10

Say I have a model with 20 parameters and I made one input component for each param.

[dcc.Input(type = 'number', id = 'input %i'%i) for i in range(20)]

I want to have one button html.Button('populate parameters', id = 'button populate') that is supposed to populate best pre-fitted value for all the inputs.

Code should look like below, except it doesn't work.

for i in range(20):
    @app.callback(
        dash.dependencies.Output('input %i'%i, 'value'),
        [dash.dependencies.Input('button populate', 'n_clicks')]
    )
    def update(ignore):
        return np.random.uniform()

Do I have to write 20 callbacks for each output with identical functionality? I can't find a way to make them in one go (loop?)

13

I have dealt with the same issue and found a solution. What you do is bypass the decorator and call the app.callback function directly:

def update(ignore):
    return np.random.uniform()

for i in range(20):
    app.callback(
        dash.dependencies.Output('input %i' % i, 'value'),
        [dash.dependencies.Input('button populate', 'n_clicks')]
    )(update)
2

In dash >= 1.11.0 you may use Pattern-Matching Callbacks. No loops needed when defining the callback(s).

Example

1. Import callback selectors

  • Import dash.dependecies.ALL:
from dash.dependencies import Input, Output, State, ALL
  • Other available callback selectors are MATCH and ALLSMALLER.

2. Use dictionaries as the id

  • Define your components with a id that is a dictionary. You may choose any keys but for example type and id are quite reasonable choices. So, instead of
[dcc.Input(type = 'number', id = 'input %i'%i) for i in range(20)]

use

[
    dcc.Input(type='number',
              id={
                  'type': 'my-input-type',
                  'id': 'input %i' % i
              }) for i in range(20)
]

3. Use a callback selector with @app.callback

  • Use the ALL callback selector when defining the callback:
@app.callback(
    dash.dependencies.Output({
        'type': 'my-input-type',
        'id': ALL
    }, 'value'), [dash.dependencies.Input('button populate', 'n_clicks')])
def update(ignore):
    return np.random.uniform()
0

you can have as many input parameters/argument on a callback as you want. But only one output.

What solved a similar case for me was:

@app.callback(
    [Output('output-id', 'children')],
    [Input('button-trigger', 'n_clicks'],
    [State('input-one', 'value'),
    ...
    [State('input-twenty', 'value')]
)
def my_fancy_function(n_clicks, v1, ..., v20):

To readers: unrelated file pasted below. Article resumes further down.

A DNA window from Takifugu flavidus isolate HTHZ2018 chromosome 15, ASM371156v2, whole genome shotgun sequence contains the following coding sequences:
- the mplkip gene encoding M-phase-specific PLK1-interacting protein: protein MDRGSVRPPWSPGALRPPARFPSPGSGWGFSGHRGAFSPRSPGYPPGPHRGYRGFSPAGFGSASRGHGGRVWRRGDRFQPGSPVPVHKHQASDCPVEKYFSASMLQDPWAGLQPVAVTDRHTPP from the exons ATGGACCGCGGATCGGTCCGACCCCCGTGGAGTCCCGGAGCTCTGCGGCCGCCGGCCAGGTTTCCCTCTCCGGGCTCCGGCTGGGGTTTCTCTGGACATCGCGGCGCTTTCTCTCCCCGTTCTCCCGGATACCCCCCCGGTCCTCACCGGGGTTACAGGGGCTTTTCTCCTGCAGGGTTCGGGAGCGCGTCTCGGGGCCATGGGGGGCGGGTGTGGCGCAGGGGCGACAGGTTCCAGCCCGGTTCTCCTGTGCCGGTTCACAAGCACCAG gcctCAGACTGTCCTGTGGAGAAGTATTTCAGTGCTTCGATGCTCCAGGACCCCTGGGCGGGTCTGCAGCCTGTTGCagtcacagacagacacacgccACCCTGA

return sth_awesome

State() as opposed to Input() does not trigger the callback when an input value is changed.

n_clicks changes +1 with each click but doesn't need to be used.

If your parameters are dependent on each other you would need more callbacks. But...with 20 parameters There must be a better way

2
  • Hi thanks. I edited my question to make it clearer what I want. The one output constraint is the issue here. I have one input but 20 outputs.
    – jf328
    Dec 24 '18 at 21:36
  • 1
    had a similiar issue for that too: I dumped the results as json into a hidden Div s children property and read that particular Div with 5 callbacks. That approach left the callbacks quite 'simple' since all calbacks would listen to to that Div.
    – erkandem
    Dec 24 '18 at 21:46
0

I have done something similar to populate my layout component after page reload.

Thanks to the first callback, the state of the components are store in a dcc.Store component. The second callback is to populate the layout components when their state changes or when you access the tab ( the layout is in a dcc.Tabs)

dash_layout_components = {
'time_slider_app2': 'value',
'backtest_choice_app2': 'values',
'asset_selection_app2': 'value',
'graph_selection_app2': 'values'
}

stored_layout_value_name = [key[:key.rfind('a')] + value for key, value in 
dash_layout_components.items()]

set_back_and_display_graph_input = {
    'store_layout_data': 'modified_timestamp',
    'tabs': 'value'
}


@app.callback(
Output('store_layout_data', 'data'),
[Input(key, value) for key, value in dash_layout_components.items()])
def store_layout(time_slider_value, backtest_choice_values, assets_selection_values, graph_selection_values):

    data_json = {
        'time_slider_value': time_slider_value,
        'backtest_choice_values': backtest_choice_values,
        'asset_selection_value': assets_selection_values,
        'graph_selection_values': graph_selection_values
   }
   return data_json


for component_id, component_property in dash_layout_components.items():
@app.callback(
    Output(component_id, component_property),
    [Input(key, value) for key, value in set_back_and_display_graph_input.items()],
    [State('store_layout_data', 'data'),
     State(component_id, 'id')]
)
def set_back_component(bouton_ts, tabs_value, layout_state_data, component):  # dynamiser l'arrivée des paramètres. piste, en créer une liste entre le for et le callback

    if tabs_value != '/app2':
        raise PreventUpdate

    if layout_state_data is None:
        return []

    else:
        store_layout_component_name = stored_layout_value_name[list(dash_layout_components.keys()).index(component)]
        return layout_state_data[store_layout_component_name]

Note that you won't have access to the iterated values (component_id and component_property) inside the function ( set_back_component(...) )

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